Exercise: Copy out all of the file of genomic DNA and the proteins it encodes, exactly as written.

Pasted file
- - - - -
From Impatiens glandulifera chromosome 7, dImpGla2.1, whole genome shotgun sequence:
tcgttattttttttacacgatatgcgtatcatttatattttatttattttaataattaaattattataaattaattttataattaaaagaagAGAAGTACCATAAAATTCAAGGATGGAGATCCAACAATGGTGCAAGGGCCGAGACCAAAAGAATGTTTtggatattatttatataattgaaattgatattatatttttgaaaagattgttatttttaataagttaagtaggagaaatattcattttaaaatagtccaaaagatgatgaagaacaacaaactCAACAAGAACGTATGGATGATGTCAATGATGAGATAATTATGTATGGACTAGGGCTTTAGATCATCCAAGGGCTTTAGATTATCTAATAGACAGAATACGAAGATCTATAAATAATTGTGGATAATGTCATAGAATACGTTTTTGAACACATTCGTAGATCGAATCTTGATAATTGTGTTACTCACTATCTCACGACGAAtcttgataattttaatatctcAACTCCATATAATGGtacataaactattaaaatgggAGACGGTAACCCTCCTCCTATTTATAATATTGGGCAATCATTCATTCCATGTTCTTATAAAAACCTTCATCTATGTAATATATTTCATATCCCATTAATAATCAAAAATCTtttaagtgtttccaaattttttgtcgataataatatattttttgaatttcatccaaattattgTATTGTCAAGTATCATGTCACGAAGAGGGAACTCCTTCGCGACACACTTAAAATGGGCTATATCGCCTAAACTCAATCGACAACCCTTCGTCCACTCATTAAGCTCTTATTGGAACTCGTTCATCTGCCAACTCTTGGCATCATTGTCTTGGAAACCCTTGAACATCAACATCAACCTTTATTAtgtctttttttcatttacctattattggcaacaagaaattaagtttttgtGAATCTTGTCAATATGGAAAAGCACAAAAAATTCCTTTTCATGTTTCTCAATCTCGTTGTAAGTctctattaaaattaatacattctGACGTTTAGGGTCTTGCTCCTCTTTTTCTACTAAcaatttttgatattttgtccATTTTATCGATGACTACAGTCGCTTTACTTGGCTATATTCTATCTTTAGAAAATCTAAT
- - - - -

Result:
From Impatiens glandulifera chromosome 7, dImpGla2.1, whole genome shotgun sequence:
tcgttattttttttacacgatatgcgtatcatttatattttatttattttaataattaaattattataaattaattttataattaaaagaagAGAAGTACCATAAAATTCAAGGATGGAGATCCAACAATGGTGCAAGGGCCGAGACCAAAAGAATGTTTtggatattatttatataattgaaattgatattatatttttgaaaagattgttatttttaataagttaagtaggagaaatattcattttaaaatagtccaaaagatgatgaagaacaacaaactCAACAAGAACGTATGGATGATGTCAATGATGAGATAATTATGTATGGACTAGGGCTTTAGATCATCCAAGGGCTTTAGATTATCTAATAGACAGAATACGAAGATCTATAAATAATTGTGGATAATGTCATAGAATACGTTTTTGAACACATTCGTAGATCGAATCTTGATAATTGTGTTACTCACTATCTCACGACGAAtcttgataattttaatatctcAACTCCATATAATGGtacataaactattaaaatgggAGACGGTAACCCTCCTCCTATTTATAATATTGGGCAATCATTCATTCCATGTTCTTATAAAAACCTTCATCTATGTAATATATTTCATATCCCATTAATAATCAAAAATCTtttaagtgtttccaaattttttgtcgataataatatattttttgaatttcatccaaattattgTATTGTCAAGTATCATGTCACGAAGAGGGAACTCCTTCGCGACACACTTAAAATGGGCTATATCGCCTAAACTCAATCGACAACCCTTCGTCCACTCATTAAGCTCTTATTGGAACTCGTTCATCTGCCAACTCTTGGCATCATTGTCTTGGAAACCCTTGAACATCAACATCAACCTTTATTAtgtctttttttcatttacctattattggcaacaagaaattaagtttttgtGAATCTTGTCAATATGGAAAAGCACAAAAAATTCCTTTTCATGTTTCTCAATCTCGTTGTAAGTctctattaaaattaatacattctGACGTTTAGGGTCTTGCTCCTCTTTTTCTACTAAcaatttttgatattttgtccATTTTATCGATGACTACAGTCGCTTTACTTGGCTATATTCTATCTTTAGAAAATCTAAT